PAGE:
The first thing you notice as you arrive at Hy-Point Dairy in Brandywine Hundred is the lack of cows (although we’re told that will be rectified soon with a mural on one of the barns). But as you approach the family home whose back porch where President Jay Meany’s grandmother washed bottles back in 1919, you know this is a place that epitomizes the idea of family-owned businesses.
“Grandpop gets the credit, but grandma did most of the work,” said Jay Meany with a grin.
He also debunks that no-cow observation, pointing out that the 7,500-gallon tankers waiting to be unloaded are “our cows.”
Back in 1919, the J.A. Meany farm produced 48 quarts of milk that was so fresh the cream rose to the top and deliveries were confined to nearby Wilmington in the days before pasteurization. By the 1930s and 1940, there were 164 dairies in Delaware, all loading milk into cans that lasted a day or two. And by the 1940s, the Meanys were feeling a bit of pressure due to their Roman Catholic background and changed the name of the dairy to Hy-Point to reflect Delaware’s highest point on nearby Ebright Road.
Today, Hy-point is the last remaining dairy of some 200 Delaware family farms that were in operation when the Meany’s opened their doors.
“My grandfather and uncle taught me the business,” says Meany. “My father died in January 1964 and we had cows until March before we sold them and started buying milk from other farms.”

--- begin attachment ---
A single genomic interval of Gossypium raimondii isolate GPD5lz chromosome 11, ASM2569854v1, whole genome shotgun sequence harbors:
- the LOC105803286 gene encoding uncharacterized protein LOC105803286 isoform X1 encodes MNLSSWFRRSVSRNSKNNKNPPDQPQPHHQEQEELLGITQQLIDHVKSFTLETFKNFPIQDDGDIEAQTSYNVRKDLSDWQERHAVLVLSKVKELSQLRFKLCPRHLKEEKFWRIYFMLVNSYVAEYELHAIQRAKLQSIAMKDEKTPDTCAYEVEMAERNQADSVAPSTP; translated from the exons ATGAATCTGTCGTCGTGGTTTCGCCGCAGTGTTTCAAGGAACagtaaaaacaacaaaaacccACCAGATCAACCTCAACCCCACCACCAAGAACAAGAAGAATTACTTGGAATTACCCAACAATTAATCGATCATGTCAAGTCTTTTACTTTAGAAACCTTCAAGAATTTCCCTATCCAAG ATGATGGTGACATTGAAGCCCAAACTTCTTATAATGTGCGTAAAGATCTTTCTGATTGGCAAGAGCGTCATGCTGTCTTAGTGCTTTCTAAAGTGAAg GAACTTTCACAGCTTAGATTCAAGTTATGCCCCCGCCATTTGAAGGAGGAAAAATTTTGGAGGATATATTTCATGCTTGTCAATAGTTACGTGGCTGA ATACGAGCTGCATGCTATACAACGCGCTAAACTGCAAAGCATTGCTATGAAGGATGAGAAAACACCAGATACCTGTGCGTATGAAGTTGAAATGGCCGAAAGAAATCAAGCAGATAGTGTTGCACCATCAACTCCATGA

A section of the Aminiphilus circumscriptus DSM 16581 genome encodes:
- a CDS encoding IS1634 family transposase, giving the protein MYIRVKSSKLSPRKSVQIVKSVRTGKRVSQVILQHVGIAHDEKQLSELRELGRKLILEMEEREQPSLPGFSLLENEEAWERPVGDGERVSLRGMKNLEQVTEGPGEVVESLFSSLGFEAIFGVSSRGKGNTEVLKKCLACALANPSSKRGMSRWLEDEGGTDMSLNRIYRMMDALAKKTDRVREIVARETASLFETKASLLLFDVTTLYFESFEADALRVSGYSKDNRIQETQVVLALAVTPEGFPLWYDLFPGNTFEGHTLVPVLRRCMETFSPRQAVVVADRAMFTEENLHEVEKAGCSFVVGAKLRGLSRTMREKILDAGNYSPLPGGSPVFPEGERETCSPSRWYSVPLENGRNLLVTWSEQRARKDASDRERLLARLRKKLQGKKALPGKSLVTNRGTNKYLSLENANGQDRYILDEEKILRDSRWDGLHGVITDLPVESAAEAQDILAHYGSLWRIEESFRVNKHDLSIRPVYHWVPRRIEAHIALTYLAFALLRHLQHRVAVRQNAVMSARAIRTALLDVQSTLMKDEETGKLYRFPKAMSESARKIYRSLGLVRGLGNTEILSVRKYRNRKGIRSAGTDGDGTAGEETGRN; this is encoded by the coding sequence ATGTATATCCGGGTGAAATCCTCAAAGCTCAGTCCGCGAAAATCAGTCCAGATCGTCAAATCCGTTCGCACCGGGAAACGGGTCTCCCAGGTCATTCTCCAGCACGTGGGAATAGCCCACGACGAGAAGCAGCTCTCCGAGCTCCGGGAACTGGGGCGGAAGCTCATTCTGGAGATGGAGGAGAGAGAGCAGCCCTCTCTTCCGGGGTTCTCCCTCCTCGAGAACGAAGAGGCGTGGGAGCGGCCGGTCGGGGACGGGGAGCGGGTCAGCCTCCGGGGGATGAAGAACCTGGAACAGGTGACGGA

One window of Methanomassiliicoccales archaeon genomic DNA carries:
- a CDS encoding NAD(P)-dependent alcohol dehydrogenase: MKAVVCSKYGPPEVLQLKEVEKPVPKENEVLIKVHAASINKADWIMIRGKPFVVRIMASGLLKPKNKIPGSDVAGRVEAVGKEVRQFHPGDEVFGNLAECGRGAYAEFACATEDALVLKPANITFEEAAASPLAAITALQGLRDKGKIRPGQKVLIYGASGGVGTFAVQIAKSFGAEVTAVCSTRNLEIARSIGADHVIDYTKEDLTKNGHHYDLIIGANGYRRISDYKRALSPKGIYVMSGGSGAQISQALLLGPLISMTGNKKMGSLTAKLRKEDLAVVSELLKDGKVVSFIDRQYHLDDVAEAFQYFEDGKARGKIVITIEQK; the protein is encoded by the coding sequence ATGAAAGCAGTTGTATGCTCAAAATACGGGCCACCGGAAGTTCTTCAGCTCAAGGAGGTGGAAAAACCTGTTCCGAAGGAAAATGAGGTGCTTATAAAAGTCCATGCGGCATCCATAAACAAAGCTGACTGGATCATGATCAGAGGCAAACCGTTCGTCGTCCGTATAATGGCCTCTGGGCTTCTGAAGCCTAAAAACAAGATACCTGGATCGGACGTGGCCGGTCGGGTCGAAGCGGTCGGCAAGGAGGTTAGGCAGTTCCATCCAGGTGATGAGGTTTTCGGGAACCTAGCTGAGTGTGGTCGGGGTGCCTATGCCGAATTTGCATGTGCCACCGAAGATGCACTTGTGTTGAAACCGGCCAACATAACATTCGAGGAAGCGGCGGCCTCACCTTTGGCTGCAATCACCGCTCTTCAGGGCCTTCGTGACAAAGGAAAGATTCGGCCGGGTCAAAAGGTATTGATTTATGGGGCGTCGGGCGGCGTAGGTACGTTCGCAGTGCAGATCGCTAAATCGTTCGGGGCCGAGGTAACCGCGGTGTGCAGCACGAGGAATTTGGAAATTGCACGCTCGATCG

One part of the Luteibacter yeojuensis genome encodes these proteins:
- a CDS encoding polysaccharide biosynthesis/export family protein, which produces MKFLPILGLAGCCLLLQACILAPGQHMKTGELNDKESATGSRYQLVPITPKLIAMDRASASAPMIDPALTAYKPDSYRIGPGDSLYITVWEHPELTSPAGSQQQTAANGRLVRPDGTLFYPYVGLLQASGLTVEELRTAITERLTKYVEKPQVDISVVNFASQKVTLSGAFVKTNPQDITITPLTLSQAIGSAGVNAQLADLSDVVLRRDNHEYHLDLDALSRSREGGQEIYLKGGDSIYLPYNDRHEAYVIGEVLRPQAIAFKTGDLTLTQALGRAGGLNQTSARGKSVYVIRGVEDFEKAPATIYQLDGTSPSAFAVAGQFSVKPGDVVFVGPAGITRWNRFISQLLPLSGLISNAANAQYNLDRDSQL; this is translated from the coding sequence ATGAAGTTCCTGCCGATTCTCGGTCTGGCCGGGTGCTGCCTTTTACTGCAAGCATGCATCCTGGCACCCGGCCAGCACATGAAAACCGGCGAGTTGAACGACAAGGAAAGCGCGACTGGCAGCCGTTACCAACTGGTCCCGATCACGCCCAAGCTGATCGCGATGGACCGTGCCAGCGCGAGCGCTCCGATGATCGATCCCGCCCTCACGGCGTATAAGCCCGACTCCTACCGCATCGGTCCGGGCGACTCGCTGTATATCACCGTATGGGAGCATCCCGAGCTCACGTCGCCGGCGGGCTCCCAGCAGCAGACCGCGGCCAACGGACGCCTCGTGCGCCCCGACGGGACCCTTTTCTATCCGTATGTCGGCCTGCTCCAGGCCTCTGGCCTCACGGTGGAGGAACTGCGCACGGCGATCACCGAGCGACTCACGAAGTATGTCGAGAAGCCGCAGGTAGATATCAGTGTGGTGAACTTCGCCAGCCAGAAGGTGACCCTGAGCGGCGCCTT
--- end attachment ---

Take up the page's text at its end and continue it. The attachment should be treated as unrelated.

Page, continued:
Jay says Hy-Point has expanded gradually and slowly. His Uncle John taught him not to spend money you don’t have, and Hy-Point didn’t borrow until recently in anticipation of a solar project that will kick off this summer that requires an addition to their building. “If someone asked you for a payment, you wrote them a check,” he says.
The company has 54 routes that deliver 30,000-40,000 gallons of processed milk every day. “It goes from cow to bottle in under 36 hours, including testing, standardizing, homogenizing, pasteurizing, and filling the bottle,”
he says with pride.
Like many of the FOBA honorees, the 60-year-old Meany recalls working for the family business at an early age. He was paid a quarter to help truckers back up and unload empty glass bottles. He was driving around the farm at age 9 and 10.
Back in the 1980s, Hy-Point was just delivering milk but then added other products, including eggs, butter, cheeses, soup, salads, and yogurts, serving predominantly mom and pop stores. They ultimately diversified to ice-cream stands and expanded to Giant and Food Lion in Lewes and started delivering to Shoprite in the past week.
One of the company’s milestones came in 2012 when Hy-Point merged with the only other remaining dairy in Delaware, Lewes Dairy. The company suffered a great loss recently with the April 18 passing of former Lewes Dairy President Chip Brittingham, a death that left Jay Meany choked up during a recent interview.
Meany says more than 50 percent of Hy-Point’s 110 employees have been with the company for at least 25 years, and five have been there for 40 years.
Hy-Point takes its responsibilities to the community very seriously.
“If we hear about a child in the hospital who loves our chocolate milk, we’ll deliver it to him,” Meany says. “We stopped home delivery in 1974 but continued to deliver to one long-time customer until 1982.”
Jay still delivers milk on Saturday or Sunday, and often takes customer calls without identifying himself. He continues to work seven days a week even after a recent ankle replacement (“Chip was my idol; he worked seven days a week even after we acquired Lewes Dairy.”). And the company provides refrigeration units to schools and retailers, and freezers to stores that sell its ice cream.
– By Peter Osborne